Patty Hearst (film)

Patty Hearst is a 1988 American biographical film directed by Paul Schrader and stars Natasha Richardson as Hearst Corporation heiress Patricia Hearst and Ving Rhames as Symbionese Liberation Army leader Cinque. It is based on Hearst's 1982 autobiography Every Secret Thing (co-written with Alvin Moscow), which was later rereleased as Patty Hearst – Her Own Story.

Patty Hearst
Film poster
Directed byPaul Schrader
Produced byMarvin Worth
Written byNicholas Kazan
Patricia Hearst (book)
Alvin Moscow (book)
Music byScott Johnson
CinematographyBojan Bazelli
Edited byMichael R. Miller
Distributed byAtlantic Releasing
Release date
  • September 23, 1988 (1988-09-23)
Running time
108 minutes
CountryUnited States
Box office$1,223,326

The film depicts the kidnapping of student Patty Hearst by the Symbionese Liberation Army, her transformation into an active follower of the SLA after a long-lasting imprisonment and process of purported brainwashing, and her final arrest after a series of armed robberies.



Patty Hearst premiered at the 1988 Cannes Film Festival on May 13 in the feature film competition.[1] The film opened on September 23, 1988 in the US and grossed $601,680 in its opening weekend. It made a total domestic gross of $1,223,326.[2]

Schrader has said that he made Patty Hearst on a low budget and for a small salary to recover from the commercial and artistic failure of Light of Day. The film has a very distinctive visual style, not least because it is made almost entirely from Patty Hearst's point of view and therefore the first part is set largely in a dark closet with occasional blinding shafts of light when the captors open the door.

The ending, like those of Schrader's American Gigolo and Light Sleeper, echoes that of Robert Bresson's Pickpocket, showing the central character physically imprisoned but beginning to think hopefully about a new phase in her life.


The film garnered a generally mixed critical response, although Richardson's performance was applauded by most critics. Amongst credited critics, the film has a rating of 38% positive reactions on Rotten Tomatoes, with 8 reviews counted.[3] Vincent Canby of The New York Times wrote that "Patty Hearst is a beautifully produced movie, seen entirely from Patty's limited point of view. It is stylized at times, utterly direct and both shocking and grimly funny."[4] Roger Ebert writing for the Chicago Sun-Times praised Richardson's performance: "The entire film centers on the remarkable performance by Natasha Richardson as Hearst." but concluded that "This whole story seemed so much more exciting from the outside."[5]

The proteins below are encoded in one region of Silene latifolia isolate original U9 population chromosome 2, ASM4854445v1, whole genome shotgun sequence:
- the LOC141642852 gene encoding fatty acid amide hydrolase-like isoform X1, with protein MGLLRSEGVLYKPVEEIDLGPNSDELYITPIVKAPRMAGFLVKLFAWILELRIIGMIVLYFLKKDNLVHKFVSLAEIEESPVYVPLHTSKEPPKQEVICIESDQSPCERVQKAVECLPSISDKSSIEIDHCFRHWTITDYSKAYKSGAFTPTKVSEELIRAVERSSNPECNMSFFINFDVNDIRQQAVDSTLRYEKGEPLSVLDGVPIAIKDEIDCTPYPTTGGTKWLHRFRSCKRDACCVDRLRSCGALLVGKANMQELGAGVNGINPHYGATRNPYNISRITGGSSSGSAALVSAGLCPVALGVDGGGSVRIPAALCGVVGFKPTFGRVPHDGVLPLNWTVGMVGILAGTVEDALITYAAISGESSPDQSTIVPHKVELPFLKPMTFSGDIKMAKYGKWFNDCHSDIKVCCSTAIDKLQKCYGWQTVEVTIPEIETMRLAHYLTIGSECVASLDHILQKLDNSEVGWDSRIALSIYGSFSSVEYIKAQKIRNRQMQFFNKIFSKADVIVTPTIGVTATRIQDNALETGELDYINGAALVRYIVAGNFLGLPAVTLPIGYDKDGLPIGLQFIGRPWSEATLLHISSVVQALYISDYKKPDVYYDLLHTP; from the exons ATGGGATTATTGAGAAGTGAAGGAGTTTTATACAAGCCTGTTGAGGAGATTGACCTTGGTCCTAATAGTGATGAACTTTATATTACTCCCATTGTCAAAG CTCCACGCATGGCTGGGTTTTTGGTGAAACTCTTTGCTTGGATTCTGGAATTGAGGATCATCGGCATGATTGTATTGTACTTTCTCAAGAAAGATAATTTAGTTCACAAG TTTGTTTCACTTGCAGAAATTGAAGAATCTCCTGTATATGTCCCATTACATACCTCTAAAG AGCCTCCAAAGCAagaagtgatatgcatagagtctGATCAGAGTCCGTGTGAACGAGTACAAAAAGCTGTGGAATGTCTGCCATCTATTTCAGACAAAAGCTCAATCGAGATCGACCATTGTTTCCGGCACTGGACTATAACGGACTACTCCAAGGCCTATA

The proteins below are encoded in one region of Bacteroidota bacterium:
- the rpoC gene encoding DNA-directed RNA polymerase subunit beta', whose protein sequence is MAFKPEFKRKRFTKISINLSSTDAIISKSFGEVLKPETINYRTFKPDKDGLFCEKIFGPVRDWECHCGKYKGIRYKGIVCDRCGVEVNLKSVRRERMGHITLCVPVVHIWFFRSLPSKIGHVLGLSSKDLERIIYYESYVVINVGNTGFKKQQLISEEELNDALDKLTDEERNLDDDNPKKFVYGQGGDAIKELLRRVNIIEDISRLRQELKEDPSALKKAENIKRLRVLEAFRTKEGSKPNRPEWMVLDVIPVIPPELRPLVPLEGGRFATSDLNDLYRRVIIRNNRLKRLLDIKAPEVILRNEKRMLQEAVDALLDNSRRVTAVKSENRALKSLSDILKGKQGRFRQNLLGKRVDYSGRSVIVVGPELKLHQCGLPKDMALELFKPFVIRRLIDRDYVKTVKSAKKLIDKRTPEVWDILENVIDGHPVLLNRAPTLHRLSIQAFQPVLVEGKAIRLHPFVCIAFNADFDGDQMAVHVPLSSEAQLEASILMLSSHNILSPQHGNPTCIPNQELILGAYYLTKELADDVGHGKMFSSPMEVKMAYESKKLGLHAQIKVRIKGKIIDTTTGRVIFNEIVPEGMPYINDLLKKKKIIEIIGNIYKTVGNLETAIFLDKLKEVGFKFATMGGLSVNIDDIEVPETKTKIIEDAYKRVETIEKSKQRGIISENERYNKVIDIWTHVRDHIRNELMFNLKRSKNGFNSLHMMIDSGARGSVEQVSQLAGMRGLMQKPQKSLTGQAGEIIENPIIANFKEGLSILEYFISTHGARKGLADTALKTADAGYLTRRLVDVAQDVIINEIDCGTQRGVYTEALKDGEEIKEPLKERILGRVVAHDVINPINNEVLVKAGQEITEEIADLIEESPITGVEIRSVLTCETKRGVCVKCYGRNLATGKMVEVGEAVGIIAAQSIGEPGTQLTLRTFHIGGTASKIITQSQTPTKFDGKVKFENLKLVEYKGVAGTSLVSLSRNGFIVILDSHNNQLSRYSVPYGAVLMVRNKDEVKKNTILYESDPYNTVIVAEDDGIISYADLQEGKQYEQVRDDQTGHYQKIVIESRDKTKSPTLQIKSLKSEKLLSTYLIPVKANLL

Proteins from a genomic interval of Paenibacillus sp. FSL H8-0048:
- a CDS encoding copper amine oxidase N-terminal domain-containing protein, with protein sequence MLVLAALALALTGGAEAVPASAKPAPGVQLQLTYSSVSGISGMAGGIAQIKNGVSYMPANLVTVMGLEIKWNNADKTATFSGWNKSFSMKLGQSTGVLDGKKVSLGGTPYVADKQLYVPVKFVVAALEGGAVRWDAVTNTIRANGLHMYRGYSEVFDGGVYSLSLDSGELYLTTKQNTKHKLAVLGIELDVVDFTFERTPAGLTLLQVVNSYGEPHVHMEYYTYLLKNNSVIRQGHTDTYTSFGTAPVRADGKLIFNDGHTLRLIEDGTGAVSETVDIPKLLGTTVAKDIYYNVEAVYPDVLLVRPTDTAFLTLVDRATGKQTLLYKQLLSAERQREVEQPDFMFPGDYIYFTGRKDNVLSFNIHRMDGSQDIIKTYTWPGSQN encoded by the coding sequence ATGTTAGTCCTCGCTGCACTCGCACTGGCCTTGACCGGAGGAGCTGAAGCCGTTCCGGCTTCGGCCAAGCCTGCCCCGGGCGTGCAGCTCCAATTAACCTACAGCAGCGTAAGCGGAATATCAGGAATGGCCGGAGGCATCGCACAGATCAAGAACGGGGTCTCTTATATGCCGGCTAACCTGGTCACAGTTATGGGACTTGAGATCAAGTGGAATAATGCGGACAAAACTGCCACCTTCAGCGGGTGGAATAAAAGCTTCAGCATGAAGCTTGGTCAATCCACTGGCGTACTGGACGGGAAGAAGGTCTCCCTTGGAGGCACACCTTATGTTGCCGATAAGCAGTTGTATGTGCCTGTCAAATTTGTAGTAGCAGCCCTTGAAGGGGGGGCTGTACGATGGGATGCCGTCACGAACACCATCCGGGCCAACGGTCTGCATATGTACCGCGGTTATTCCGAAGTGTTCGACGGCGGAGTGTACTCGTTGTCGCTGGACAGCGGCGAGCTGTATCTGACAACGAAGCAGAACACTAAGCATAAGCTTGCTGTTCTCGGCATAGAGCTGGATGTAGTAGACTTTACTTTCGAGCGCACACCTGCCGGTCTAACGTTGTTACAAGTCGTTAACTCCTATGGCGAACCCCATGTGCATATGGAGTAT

Pauline Kael called the film "a lean, impressive piece of work" and even suggested that it answered the longstanding mystery about Hearst: "Did Patty Hearst become part of the S.L.A. willingly, out of conviction, or was she simply trying to save her life? The movie shows you that, in the state she was in, there was no difference. Natasha Richardson, who plays Patty, has been handed a big unwritten role; she feels her way into it, and she fills it. We feel how alone and paralyzed Patty is — she retreats to being a hidden observer. Patty is a girl who is raped in mind and body, and no longer knows when it started."[6]


  1. "Festival de Cannes: Patty Hearst". Retrieved 2009-07-27.
  2. Patty Hearst at Box Office Mojo
  3. Patty Hearst at Rotten Tomatoes.
  4. Review in The New York Times, 23 September 1988.
  5. Review in the Chicago Sun-Times, 23 September 1988.
  6. Kael, Pauline (2011) [1991]. 5001 Nights at the Movies. New York: Henry Holt and Company. p. 571. ISBN 978-1-250-03357-4.
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